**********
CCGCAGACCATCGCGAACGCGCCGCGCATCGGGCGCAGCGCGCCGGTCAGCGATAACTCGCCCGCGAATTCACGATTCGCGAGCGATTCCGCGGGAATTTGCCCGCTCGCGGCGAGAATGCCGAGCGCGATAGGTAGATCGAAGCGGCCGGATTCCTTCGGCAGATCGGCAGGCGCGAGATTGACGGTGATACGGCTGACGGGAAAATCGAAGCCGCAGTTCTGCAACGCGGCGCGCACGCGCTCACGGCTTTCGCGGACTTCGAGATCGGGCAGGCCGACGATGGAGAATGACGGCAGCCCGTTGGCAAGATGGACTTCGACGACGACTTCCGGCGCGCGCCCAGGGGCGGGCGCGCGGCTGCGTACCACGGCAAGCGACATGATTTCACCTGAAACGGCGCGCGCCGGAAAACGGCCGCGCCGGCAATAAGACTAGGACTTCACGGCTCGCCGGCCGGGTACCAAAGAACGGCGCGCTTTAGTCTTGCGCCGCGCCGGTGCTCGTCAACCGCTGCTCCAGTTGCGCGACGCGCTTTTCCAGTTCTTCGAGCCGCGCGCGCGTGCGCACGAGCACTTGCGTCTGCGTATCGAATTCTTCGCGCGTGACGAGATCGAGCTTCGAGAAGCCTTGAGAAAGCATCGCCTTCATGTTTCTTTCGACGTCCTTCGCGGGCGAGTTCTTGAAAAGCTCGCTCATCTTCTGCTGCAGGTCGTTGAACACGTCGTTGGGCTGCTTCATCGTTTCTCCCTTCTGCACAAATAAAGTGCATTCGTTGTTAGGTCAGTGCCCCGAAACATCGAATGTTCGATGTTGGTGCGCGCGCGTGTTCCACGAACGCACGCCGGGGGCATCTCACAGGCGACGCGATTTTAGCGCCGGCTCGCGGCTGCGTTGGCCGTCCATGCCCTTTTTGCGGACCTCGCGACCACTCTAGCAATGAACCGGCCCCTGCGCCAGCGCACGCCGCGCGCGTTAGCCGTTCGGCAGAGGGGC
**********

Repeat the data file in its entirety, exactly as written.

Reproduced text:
CCGCAGACCATCGCGAACGCGCCGCGCATCGGGCGCAGCGCGCCGGTCAGCGATAACTCGCCCGCGAATTCACGATTCGCGAGCGATTCCGCGGGAATTTGCCCGCTCGCGGCGAGAATGCCGAGCGCGATAGGTAGATCGAAGCGGCCGGATTCCTTCGGCAGATCGGCAGGCGCGAGATTGACGGTGATACGGCTGACGGGAAAATCGAAGCCGCAGTTCTGCAACGCGGCGCGCACGCGCTCACGGCTTTCGCGGACTTCGAGATCGGGCAGGCCGACGATGGAGAATGACGGCAGCCCGTTGGCAAGATGGACTTCGACGACGACTTCCGGCGCGCGCCCAGGGGCGGGCGCGCGGCTGCGTACCACGGCAAGCGACATGATTTCACCTGAAACGGCGCGCGCCGGAAAACGGCCGCGCCGGCAATAAGACTAGGACTTCACGGCTCGCCGGCCGGGTACCAAAGAACGGCGCGCTTTAGTCTTGCGCCGCGCCGGTGCTCGTCAACCGCTGCTCCAGTTGCGCGACGCGCTTTTCCAGTTCTTCGAGCCGCGCGCGCGTGCGCACGAGCACTTGCGTCTGCGTATCGAATTCTTCGCGCGTGACGAGATCGAGCTTCGAGAAGCCTTGAGAAAGCATCGCCTTCATGTTTCTTTCGACGTCCTTCGCGGGCGAGTTCTTGAAAAGCTCGCTCATCTTCTGCTGCAGGTCGTTGAACACGTCGTTGGGCTGCTTCATCGTTTCTCCCTTCTGCACAAATAAAGTGCATTCGTTGTTAGGTCAGTGCCCCGAAACATCGAATGTTCGATGTTGGTGCGCGCGCGTGTTCCACGAACGCACGCCGGGGGCATCTCACAGGCGACGCGATTTTAGCGCCGGCTCGCGGCTGCGTTGGCCGTCCATGCCCTTTTTGCGGACCTCGCGACCACTCTAGCAATGAACCGGCCCCTGCGCCAGCGCACGCCGCGCGCGTTAGCCGTTCGGCAGAGGGGC